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Thursday, July 16, 2020

Secret trust is upheld by BC Court of Appeal

The British Columbia Court of Appeal has handed down an interesting case with respect to how verbal instructions from a testator can affect an estate.

Angelika Stuhff was dying of cancer. She planned to make a will, but didn't do so. In the final few days before her death, Ms. Stuhff discussed her estate with her common-law partner, Bernd Odenthal, and with her sisters. The estate was to go to Mr. Odenthal. She told Mr. Odenthal that if he began a relationship with a new partner, he must transfer her estate to her niece, Susanne Bergler. He agreed to do that.

Ms. Stuhff passed away. Her estate went to Mr, Odenthal. The estate consisted of some small amounts of cash and an interest in two real properties. Eventually he met someone else and married her. At this point, Ms. Stuhff's family expected to see the estate moved to Ms. Bergler, but it didn't happen. Mr. Odenthal denied that there was any obligation on him to carry out the verbal wishes made by Ms. Stuhff before her death.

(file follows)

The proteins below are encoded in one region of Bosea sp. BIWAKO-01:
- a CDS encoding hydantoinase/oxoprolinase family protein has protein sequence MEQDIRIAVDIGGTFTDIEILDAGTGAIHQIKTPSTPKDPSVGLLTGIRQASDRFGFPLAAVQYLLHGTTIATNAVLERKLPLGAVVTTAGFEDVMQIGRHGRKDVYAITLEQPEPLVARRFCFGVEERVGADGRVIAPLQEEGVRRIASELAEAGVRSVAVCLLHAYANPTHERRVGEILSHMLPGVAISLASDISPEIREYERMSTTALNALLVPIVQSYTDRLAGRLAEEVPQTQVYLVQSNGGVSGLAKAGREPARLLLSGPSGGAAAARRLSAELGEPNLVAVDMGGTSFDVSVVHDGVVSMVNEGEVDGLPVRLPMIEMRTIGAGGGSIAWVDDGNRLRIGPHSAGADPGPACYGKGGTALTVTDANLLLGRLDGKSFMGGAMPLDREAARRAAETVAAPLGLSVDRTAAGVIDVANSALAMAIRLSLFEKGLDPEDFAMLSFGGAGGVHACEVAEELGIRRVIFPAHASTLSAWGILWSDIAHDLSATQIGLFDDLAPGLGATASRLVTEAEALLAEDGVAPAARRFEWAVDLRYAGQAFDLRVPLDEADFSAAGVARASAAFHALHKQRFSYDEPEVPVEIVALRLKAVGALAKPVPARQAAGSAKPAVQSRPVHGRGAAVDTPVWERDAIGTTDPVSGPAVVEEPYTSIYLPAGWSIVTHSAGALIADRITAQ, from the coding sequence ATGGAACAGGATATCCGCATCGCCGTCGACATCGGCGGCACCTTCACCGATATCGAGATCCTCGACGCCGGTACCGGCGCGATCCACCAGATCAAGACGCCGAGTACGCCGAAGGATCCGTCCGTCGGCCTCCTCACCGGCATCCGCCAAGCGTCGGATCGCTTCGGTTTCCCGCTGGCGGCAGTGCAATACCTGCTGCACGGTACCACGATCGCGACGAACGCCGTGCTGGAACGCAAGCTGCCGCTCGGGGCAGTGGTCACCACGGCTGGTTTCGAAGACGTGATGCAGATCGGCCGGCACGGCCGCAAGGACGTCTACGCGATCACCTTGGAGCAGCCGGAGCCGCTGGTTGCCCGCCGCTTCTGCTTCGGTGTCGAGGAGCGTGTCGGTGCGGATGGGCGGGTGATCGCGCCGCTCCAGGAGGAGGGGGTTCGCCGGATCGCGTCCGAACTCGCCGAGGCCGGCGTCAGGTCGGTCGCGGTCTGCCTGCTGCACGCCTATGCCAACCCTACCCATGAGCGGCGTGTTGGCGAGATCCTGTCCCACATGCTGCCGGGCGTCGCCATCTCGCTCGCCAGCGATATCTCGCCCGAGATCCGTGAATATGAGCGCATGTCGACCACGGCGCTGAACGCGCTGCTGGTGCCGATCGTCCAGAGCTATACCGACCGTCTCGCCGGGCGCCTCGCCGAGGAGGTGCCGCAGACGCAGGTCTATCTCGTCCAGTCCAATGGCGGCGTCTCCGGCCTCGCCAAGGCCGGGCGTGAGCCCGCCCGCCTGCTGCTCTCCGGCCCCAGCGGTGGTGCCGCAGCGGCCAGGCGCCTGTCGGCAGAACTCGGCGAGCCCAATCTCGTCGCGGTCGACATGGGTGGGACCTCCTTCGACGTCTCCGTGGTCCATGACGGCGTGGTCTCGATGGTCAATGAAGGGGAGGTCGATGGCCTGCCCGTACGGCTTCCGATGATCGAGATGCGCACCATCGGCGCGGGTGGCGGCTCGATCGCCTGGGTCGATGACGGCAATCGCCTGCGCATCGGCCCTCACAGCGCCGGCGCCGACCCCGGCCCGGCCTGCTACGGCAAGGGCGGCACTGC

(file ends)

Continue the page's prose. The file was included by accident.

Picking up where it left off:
Ms. Bergler asked the court to say whether or not she had a claim to the estate based on the facts. She claimed that Ms. Stuhff's instructions set up a "secret trust". At the trial court level, the judge said there was no trust and no obligation, but the court of appeal reversed that.

The appeal court examined whether the elements of a secret trust had been established. First, did the deceased communicate her wishes for her estate to Mr. Odenthal? Second, did he accept the instructions and agree to carry them out? The court stated that both of these elements existed and therefore there was a trust, even though Ms. Stuhff herself never used the word "trust" in her instructions. In other words, Odenthal agreed to give the estate to Ms. Bergler if he entered into a relationship and therefore he was a trustee for her.

In the end, the court ordered that Mr. Odenthal  had to pay Ms. Bergler $177,604 as her entitlement to the estate. This sum included $22,200 for breaching his trustee duties.

This is an interesting case partly because we don't see many secret trusts these days. This case does give a pretty precise discussion of what needs to be proved if someone is alleging that type of trust exists, which is important when there is no written trust document.

Anyone who'd like to read the case in its entirety can do so by clicking here.

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